The Plain Meaning of the Bible

They read from the book, from the Law of God, clearly, and they gave the sense, so that the people understood the reading.

 If there is one thing that this verse from Nehemiah 8 has highlighted to me this week it is this: the term “hermeneutic” is being used in the church today to fog meaning rather than unpack it. In light of the furore surrounding the Prime Minister and his remark about the Bible’s understanding of slavery – as an aside on the issue of same-sex-marriage – there have been any number of interesting responses that attempt to show that the Prime Minister’s hermeneutic was consistent.

Perhaps the most disturbing for me is how fractured the Protestant church now is, not on the issues of SSM, but on the issue of biblical hermeneutics.  The differences on SSM simply highlight radically different ways of reading the Bible. Unfortunately the world “hermeneutic” is now the acceptable way of saying that any reading of the text is valid.  Slap the word “hermeneutic” alongside your interpretation – no matter how extreme it may be – and your hermeneutic is suddenly “hermetic”: sealed away from criticism. This sounds more like a return to the scholasticism of the pre-Reformation medieval church when the contortion and sheer scale of meanings in a text rendered it next to useless in determining the church’s unified faith and practice.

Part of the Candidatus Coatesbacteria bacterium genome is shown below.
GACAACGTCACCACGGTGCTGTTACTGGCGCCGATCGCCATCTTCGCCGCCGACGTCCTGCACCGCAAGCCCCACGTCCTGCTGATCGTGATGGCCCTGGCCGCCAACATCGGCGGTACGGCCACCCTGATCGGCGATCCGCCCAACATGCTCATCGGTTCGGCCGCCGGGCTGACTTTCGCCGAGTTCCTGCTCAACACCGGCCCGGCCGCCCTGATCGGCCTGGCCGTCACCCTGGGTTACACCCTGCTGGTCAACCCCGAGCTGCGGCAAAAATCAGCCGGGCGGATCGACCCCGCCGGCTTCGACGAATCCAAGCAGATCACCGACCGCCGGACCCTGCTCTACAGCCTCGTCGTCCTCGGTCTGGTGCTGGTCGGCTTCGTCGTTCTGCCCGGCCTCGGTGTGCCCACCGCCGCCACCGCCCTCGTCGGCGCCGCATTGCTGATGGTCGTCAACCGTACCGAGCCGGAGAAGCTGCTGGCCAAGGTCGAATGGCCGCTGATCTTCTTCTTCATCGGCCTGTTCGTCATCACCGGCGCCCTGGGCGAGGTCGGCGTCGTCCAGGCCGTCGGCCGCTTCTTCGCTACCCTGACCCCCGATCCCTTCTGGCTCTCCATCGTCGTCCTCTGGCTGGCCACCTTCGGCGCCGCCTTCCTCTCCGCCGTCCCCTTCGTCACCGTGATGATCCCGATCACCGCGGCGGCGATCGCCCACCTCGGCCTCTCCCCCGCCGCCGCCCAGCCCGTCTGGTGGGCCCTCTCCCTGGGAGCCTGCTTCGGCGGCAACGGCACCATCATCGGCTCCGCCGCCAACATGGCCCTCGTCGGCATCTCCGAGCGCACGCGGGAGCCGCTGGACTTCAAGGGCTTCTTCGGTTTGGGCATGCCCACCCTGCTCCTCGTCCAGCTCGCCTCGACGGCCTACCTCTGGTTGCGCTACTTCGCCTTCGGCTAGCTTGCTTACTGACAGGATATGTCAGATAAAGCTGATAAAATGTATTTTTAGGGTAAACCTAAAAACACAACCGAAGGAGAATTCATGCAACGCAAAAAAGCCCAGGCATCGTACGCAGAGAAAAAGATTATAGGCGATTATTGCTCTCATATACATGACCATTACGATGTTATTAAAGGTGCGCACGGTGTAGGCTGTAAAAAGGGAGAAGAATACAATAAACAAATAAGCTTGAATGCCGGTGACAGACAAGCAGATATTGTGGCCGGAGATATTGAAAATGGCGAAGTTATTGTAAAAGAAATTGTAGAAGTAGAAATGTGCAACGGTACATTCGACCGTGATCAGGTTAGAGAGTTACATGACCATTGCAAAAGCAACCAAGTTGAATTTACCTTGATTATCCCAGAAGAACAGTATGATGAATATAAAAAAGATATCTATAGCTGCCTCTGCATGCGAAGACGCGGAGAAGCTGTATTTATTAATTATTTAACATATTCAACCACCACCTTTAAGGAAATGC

For those who would challenge the PM’s hermeneutic, along with those who excuse it, I would say to you: Have nothing to fear from ad fontes: there is a plain meaning to be found and the source will provide it.

The problem I have with the hermeneutical conundrum is that the text itself never treats itself that way.  The range of meanings of the Biblical text within the Biblical text is vastly narrower than the many meanings it apparently throws up. And the situation in Nehemiah 8 is a great example.  Coming as it does, when the returnees from exile are most likely to be lacking in theological unity, confused by their recent experiences, and cowered by the predominant Persian culture, Nehemiah 8 has a refreshing clarity to it.

The chapter recounts the situation in Israel in which, after returning from exile, Ezra the scribe and Nehemiah the governor gather all of the people into Jerusalem to teach them the Law of the Lord. A number of verses in that chapter are instructive to us in regards to how we understand the text of the Bible, and whether there is a meaning in a text rather than simply meanings.

1. Verse two says that Ezra brought together everyone “men and women and all who could understand what they heard.”  It’s an acknowledgement that common understanding is possible among diverse people, but not only possible, probable. Ezra brought the people together, even in light of the Babylonian exile and its aftermath, and assumed that a common understanding of the text could be reached.

2. The people approached the Law underneath it – both literally and figuratively.  Era stood on a raised platform (v4), and the people stood, announced God’s Word as true, then bowed their heads and worshipped God prior to the reading. They were under no illusions that they stood above it or were charged with the task of critiquing it, but rather they were being called to obey it.